So, despite his better intuition, Frank agreed on crowd control. And waited patiently for the opportunity for Sammy (he was being sure not to slip and call him Chris) to explain.
“It’ll come off beautifully,” The Old Man had said. “The whole thing will take two minutes, tops.”
The men finished their scheming.
That was four days ago, and on October 3rd, 12:30 p.m. three armed men going by the names Frank, Sammy, and Dean stormed through the LaFierra’ s doors. Frank followed the plan from the start; the moment the doors were open and he was inside, his cannon was up and on the bank tellers, telling them that, “if their hands dropped then so would they”. Sammy had done his part backing the civilians into a corner and getting the manager to step forward, and Dean had done his part with the bank guard – technically speaking. But no one told him to pistol-whip the guy to the point of near unconsciousness, splitting his nose with one nauseous ‘crunch!’ Frank was sure if Sammy hadn’t grabbed him and told him to get going to the vault, that Dean would have kept hitting that poor bastard. Dracula, huh?
Dean stopped, grabbed the guard’s pistol, stuck it in his own waistband, and went off with Sammy, who was escorting the tiny, stumbling manager by the shirt. Frank instructed the crowd to keep their hands up and not to look at him or say anything. He kept his eyes on the clock.
And there he waited.
At 12:33 p.m. – maybe half a minute after Frank had silenced the bible quoting employee, and maybe ten seconds after he had his first bit of trepidation about not making their two-minute mark, he heard the first shots. There was one two three; they went off almost all at once. Then after a second, there was one more. And they came from down the hall; from the vault room.
Frank almost ran off for the hall, leaving the crowd of eleven, but he realized if he did that there’d be nearly a dozen people running outside and into the street, screaming bloody murder. All he could do was wait and watch; one eye on the crowd, the other on the hall.
“Sammy?” he called out in that direction.
There was no answer.
“Sammy? Dean?” Nothing
The bloodied guard with the newly crooked nose started to move again, a little closer to Frank when he’d turned his back to look at the corridor. “You’d never make it, pal. Don’t try for it if you know what’s good for everybody.” The older guard subdued and planted his bottom back on the floor.
When Frank looked back to the hall, he saw someone come out of the vault room. Someone dressed in a suit, almost exactly like his own, but black (though each a different make and color, each man wore the same style suit). It was Dean, and he was carrying a satchel around his shoulder.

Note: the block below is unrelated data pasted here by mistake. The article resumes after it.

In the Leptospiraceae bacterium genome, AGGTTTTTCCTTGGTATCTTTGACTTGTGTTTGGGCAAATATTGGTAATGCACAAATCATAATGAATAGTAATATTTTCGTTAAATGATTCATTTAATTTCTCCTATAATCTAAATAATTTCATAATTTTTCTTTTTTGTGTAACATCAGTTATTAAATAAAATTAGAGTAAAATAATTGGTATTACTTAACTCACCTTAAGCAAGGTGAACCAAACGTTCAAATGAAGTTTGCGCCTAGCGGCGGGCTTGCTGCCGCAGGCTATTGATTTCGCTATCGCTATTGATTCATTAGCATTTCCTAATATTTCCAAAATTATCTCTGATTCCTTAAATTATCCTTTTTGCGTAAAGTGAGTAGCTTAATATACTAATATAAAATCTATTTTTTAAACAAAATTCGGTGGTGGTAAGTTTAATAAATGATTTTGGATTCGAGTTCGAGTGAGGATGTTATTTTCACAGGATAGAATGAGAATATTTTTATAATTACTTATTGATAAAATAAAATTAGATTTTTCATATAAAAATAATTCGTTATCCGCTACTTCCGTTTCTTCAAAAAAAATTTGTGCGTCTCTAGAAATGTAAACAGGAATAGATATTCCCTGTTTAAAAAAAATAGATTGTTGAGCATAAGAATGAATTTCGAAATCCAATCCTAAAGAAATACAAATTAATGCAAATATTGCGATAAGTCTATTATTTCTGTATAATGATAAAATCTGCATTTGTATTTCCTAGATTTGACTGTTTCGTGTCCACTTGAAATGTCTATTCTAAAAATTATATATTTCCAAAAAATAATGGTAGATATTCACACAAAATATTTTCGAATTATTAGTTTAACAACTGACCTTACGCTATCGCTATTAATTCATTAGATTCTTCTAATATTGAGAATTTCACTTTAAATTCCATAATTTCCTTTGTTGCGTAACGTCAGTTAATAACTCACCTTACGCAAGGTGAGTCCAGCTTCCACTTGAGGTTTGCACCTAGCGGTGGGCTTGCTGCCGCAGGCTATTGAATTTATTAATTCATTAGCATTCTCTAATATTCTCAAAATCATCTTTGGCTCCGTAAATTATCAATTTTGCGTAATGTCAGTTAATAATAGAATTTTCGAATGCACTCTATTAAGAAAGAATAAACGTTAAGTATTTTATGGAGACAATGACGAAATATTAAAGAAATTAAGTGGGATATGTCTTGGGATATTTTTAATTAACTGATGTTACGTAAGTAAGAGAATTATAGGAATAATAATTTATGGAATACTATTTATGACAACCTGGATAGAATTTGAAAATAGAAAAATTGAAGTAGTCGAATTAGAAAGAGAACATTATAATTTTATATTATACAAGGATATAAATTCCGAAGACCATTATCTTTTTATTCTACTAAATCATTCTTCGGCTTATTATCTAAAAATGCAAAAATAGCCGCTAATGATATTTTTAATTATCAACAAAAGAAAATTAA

“What happened? Where’s Sammy?”
“He’s dead,” Dean said.
Frank was sure he hadn’t heard him correctly, “What did you say?”
“I said he’s dead. Fuckin’ cop popped out of the back, greased him, and the manager in the excitement. Almost got me before I got him.”
“What are you talking about, what the fuck is a cop doing in the damn vault room?”
“There was another room back there – before the one the vaults in. There must be a door that leads out back. Figure he came in through there.”
“And why the fuck would he do that?”
“Easy. You let one of them hit the alarm,” Dean said, pointing at the crowd of frightened woman and middle-aged business men.
“No,” Frank said with absolute conviction. “I’ve had my rod on them since we came in here, and their hands were up the entire five seconds they were behind the counter.”
“Yea, well obviously not. One of them dames must’ve set off the alarm,” Dean said, taking the .38 he’d pinched from the guard out of his waistband. Frank saw that same look of sinister excitement and misplaced determination in Dean’s eyes that he’d seen while he was pounding away at the guard. He knew what Dean was thinking, and wasn’t going to just let it happen. But there was something else he needed to see.
“What? Where the hell are you goin’?” Dean asked. “I got the loot, let’s scram.”
“I need to see.”
“You don’t need to see shit. I told you what happened. Now let’s get out’a here.”
“Wait here. I’ll be right back.”
Now Dean looked angry, “What’re you sayin’? You don’t believe me?”
Before Frank had a chance to tell him that, no, he didn’t believe him, the guard made a go for Dean; who noticed it the second the old timer was on his feet. He turned, and without raising his automatic much higher than his stomach, put one in the man’s chest. The guard toppled over and hit the floor, dead; his eyes wide open in agonized disbelief.
Dean turned back to Frank, with an expression more annoyed than angry and said: “Now we got ‘a kill em’ all.”